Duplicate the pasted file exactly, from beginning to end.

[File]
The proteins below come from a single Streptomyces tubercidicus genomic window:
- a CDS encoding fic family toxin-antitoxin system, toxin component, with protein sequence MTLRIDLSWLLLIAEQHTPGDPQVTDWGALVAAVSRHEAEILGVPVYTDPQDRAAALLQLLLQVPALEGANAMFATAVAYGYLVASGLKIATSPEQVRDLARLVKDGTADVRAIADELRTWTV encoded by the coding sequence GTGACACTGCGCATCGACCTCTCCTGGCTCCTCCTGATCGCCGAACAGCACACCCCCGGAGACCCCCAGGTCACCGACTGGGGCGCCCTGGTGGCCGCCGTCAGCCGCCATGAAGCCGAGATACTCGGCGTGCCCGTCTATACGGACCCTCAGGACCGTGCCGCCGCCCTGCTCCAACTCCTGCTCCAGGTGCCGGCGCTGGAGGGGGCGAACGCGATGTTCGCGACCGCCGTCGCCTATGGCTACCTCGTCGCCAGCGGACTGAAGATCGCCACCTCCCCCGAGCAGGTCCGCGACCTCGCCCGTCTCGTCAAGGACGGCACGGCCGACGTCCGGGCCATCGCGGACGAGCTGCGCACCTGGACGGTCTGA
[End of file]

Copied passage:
The proteins below come from a single Streptomyces tubercidicus genomic window:
- a CDS encoding fic family toxin-antitoxin system, toxin component, with protein sequence MTLRIDLSWLLLIAEQHTPGDPQVTDWGALVAAVSRHEAEILGVPVYTDPQDRAAALLQLLLQVPALEGANAMFATAVAYGYLVASGLKIATSPEQVRDLARLVKDGTADVRAIADELRTWTV encoded by the coding sequence GTGACACTGCGCATCGACCTCTCCTGGCTCCTCCTGATCGCCGAACAGCACACCCCCGGAGACCCCCAGGTCACCGACTGGGGCGCCCTGGTGGCCGCCGTCAGCCGCCATGAAGCCGAGATACTCGGCGTGCCCGTCTATACGGACCCTCAGGACCGTGCCGCCGCCCTGCTCCAACTCCTGCTCCAGGTGCCGGCGCTGGAGGGGGCGAACGCGATGTTCGCGACCGCCGTCGCCTATGGCTACCTCGTCGCCAGCGGACTGAAGATCGCCACCTCCCCCGAGCAGGTCCGCGACCTCGCCCGTCTCGTCAAGGACGGCACGGCCGACGTCCGGGCCATCGCGGACGAGCTGCGCACCTGGACGGTCTGA